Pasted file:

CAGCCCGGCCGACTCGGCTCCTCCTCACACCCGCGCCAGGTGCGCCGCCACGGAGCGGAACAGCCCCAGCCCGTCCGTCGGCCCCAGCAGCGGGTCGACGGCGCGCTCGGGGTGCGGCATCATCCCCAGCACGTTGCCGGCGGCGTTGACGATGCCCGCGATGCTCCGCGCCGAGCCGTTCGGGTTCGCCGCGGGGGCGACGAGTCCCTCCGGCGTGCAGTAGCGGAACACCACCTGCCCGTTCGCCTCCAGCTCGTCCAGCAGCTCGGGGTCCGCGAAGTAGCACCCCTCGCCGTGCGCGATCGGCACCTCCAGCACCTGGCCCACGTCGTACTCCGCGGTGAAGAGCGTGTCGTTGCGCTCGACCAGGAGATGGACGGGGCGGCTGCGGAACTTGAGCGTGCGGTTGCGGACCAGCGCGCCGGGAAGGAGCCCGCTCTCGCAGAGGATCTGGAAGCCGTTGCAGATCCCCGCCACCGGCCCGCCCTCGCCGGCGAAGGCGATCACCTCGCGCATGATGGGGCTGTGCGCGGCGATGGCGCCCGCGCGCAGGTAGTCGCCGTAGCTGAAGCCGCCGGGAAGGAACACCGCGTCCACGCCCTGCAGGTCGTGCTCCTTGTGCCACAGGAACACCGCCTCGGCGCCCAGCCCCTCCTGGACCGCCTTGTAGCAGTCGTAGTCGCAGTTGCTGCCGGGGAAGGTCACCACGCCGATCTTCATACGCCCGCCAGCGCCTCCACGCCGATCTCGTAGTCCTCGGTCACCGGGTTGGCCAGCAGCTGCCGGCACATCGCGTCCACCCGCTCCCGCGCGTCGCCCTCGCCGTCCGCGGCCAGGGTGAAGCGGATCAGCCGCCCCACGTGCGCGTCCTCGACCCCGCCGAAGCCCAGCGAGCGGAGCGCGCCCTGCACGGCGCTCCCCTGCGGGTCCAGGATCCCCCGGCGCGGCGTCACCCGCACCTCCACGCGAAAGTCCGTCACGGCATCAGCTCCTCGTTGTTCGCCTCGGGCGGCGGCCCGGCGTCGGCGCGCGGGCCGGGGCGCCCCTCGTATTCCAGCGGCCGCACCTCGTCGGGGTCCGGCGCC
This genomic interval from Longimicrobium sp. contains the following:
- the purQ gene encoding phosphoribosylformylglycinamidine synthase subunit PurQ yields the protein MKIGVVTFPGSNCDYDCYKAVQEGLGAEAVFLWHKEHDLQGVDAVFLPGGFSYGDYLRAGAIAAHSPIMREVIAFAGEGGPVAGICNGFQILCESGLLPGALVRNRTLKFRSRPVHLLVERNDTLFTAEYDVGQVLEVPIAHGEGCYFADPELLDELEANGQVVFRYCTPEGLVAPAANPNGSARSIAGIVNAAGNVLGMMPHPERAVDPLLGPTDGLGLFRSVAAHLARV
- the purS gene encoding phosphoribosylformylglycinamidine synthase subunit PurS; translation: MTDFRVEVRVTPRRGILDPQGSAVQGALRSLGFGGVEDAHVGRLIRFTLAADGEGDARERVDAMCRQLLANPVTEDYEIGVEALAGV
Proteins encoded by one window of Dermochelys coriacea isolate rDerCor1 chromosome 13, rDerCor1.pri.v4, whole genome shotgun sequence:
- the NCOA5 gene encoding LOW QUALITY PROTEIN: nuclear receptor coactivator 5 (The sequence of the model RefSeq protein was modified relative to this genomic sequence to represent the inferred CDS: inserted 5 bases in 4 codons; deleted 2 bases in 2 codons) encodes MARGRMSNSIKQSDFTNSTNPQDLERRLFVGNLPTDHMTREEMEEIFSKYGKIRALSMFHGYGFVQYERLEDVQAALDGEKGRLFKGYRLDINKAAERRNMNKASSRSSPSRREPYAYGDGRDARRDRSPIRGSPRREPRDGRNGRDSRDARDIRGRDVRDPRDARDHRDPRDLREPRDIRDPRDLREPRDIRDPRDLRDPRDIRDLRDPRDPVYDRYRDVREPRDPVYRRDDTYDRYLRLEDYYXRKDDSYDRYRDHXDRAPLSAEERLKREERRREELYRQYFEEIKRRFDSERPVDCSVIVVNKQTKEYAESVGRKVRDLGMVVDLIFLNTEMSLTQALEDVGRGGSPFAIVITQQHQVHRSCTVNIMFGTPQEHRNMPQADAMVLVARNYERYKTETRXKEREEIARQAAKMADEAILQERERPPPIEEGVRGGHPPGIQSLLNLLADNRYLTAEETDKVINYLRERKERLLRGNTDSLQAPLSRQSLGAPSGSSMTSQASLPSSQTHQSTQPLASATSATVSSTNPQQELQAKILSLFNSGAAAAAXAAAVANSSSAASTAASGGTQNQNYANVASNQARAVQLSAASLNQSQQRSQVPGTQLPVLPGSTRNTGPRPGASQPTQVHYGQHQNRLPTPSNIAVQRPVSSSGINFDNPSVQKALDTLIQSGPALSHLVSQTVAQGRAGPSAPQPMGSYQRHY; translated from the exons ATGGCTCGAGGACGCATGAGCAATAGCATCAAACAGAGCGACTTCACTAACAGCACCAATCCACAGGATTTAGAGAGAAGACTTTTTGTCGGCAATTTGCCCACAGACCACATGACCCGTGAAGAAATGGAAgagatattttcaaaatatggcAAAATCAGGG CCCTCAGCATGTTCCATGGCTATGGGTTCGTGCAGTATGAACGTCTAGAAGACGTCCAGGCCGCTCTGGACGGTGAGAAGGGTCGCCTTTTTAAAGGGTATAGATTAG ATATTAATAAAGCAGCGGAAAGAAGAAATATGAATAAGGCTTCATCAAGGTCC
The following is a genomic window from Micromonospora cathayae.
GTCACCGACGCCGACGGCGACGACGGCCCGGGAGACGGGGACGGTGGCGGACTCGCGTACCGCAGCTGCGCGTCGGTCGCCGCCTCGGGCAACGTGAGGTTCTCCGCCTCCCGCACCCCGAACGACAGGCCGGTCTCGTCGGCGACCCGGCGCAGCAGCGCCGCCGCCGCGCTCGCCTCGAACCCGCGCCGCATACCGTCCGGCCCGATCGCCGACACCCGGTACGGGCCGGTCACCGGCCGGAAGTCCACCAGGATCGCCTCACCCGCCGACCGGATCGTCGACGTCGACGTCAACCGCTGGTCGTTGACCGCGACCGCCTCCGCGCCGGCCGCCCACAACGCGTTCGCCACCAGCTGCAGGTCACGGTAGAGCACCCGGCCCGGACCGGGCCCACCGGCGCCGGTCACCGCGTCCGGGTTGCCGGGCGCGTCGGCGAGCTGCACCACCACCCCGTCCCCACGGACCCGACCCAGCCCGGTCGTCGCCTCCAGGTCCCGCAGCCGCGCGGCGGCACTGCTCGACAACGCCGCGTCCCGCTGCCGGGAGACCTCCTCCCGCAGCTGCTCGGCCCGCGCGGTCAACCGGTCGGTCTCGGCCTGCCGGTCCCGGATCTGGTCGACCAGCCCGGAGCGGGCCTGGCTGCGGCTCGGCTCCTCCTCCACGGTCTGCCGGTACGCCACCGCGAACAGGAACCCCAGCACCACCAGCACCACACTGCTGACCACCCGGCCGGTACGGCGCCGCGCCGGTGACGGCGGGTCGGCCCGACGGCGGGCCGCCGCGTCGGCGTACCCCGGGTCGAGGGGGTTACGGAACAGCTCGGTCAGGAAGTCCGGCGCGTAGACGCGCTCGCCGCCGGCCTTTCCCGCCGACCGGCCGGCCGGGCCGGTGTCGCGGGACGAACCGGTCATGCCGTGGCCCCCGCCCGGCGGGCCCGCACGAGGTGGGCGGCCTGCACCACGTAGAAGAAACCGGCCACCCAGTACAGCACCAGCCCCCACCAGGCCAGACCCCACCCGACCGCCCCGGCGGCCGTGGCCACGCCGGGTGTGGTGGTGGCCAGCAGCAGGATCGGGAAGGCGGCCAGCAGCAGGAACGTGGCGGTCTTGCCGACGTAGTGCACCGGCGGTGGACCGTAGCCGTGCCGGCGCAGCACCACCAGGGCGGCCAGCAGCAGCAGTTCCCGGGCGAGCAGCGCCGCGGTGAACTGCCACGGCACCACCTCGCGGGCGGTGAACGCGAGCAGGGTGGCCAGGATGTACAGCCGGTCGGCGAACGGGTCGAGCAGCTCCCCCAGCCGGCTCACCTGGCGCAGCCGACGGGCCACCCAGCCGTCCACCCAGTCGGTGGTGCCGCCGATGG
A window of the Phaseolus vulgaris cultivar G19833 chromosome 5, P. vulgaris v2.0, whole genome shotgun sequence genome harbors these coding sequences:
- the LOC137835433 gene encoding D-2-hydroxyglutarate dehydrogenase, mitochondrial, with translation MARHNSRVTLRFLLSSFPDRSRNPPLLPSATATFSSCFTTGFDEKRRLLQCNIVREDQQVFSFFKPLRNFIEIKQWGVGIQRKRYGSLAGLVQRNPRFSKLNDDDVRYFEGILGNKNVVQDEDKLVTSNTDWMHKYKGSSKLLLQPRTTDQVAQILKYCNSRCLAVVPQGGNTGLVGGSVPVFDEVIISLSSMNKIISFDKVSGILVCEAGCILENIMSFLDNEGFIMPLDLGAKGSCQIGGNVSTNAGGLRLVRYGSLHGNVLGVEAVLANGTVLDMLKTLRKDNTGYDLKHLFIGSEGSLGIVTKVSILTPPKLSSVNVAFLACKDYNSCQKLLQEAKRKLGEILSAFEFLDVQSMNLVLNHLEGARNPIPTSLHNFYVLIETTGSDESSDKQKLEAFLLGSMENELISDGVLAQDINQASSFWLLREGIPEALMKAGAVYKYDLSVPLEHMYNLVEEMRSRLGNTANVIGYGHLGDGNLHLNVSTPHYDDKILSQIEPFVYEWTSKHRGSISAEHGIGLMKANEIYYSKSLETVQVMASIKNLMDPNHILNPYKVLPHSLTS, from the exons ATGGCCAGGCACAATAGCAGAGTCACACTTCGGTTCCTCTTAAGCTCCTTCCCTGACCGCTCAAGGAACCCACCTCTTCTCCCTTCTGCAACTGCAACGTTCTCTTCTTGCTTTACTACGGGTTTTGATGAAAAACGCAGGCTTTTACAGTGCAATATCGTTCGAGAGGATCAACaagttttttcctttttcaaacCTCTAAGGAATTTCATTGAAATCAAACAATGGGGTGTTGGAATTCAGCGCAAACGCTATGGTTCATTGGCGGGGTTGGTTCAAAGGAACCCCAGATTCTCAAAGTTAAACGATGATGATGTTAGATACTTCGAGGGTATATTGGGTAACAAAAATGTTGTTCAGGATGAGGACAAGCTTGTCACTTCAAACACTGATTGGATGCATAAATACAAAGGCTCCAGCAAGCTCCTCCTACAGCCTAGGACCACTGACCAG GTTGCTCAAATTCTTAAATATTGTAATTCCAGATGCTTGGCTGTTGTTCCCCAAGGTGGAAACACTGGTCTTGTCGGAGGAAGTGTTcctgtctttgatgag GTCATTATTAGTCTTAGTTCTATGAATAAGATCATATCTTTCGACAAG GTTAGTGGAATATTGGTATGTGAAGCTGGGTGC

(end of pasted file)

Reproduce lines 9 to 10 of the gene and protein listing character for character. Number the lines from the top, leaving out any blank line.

A window of the Phaseolus vulgaris cultivar G19833 chromosome 5, P. vulgaris v2.0, whole genome shotgun sequence genome harbors these coding sequences:
- the LOC137835433 gene encoding D-2-hydroxyglutarate dehydrogenase, mitochondrial, with translation MARHNSRVTLRFLLSSFPDRSRNPPLLPSATATFSSCFTTGFDEKRRLLQCNIVREDQQVFSFFKPLRNFIEIKQWGVGIQRKRYGSLAGLVQRNPRFSKLNDDDVRYFEGILGNKNVVQDEDKLVTSNTDWMHKYKGSSKLLLQPRTTDQVAQILKYCNSRCLAVVPQGGNTGLVGGSVPVFDEVIISLSSMNKIISFDKVSGILVCEAGCILENIMSFLDNEGFIMPLDLGAKGSCQIGGNVSTNAGGLRLVRYGSLHGNVLGVEAVLANGTVLDMLKTLRKDNTGYDLKHLFIGSEGSLGIVTKVSILTPPKLSSVNVAFLACKDYNSCQKLLQEAKRKLGEILSAFEFLDVQSMNLVLNHLEGARNPIPTSLHNFYVLIETTGSDESSDKQKLEAFLLGSMENELISDGVLAQDINQASSFWLLREGIPEALMKAGAVYKYDLSVPLEHMYNLVEEMRSRLGNTANVIGYGHLGDGNLHLNVSTPHYDDKILSQIEPFVYEWTSKHRGSISAEHGIGLMKANEIYYSKSLETVQVMASIKNLMDPNHILNPYKVLPHSLTS, from the exons ATGGCCAGGCACAATAGCAGAGTCACACTTCGGTTCCTCTTAAGCTCCTTCCCTGACCGCTCAAGGAACCCACCTCTTCTCCCTTCTGCAACTGCAACGTTCTCTTCTTGCTTTACTACGGGTTTTGATGAAAAACGCAGGCTTTTACAGTGCAATATCGTTCGAGAGGATCAACaagttttttcctttttcaaacCTCTAAGGAATTTCATTGAAATCAAACAATGGGGTGTTGGAATTCAGCGCAAACGCTATGGTTCATTGGCGGGGTTGGTTCAAAGGAACCCCAGATTCTCAAAGTTAAACGATGATGATGTTAGATACTTCGAGGGTATATTGGGTAACAAAAATGTTGTTCAGGATGAGGACAAGCTTGTCACTTCAAACACTGATTGGATGCATAAATACAAAGGCTCCAGCAAGCTCCTCCTACAGCCTAGGACCACTGACCAG GTTGCTCAAATTCTTAAATATTGTAATTCCAGATGCTTGGCTGTTGTTCCCCAAGGTGGAAACACTGGTCTTGTCGGAGGAAGTGTTcctgtctttgatgag GTCATTATTAGTCTTAGTTCTATGAATAAGATCATATCTTTCGACAAG GTTAGTGGAATATTGGTATGTGAAGCTGGGTGC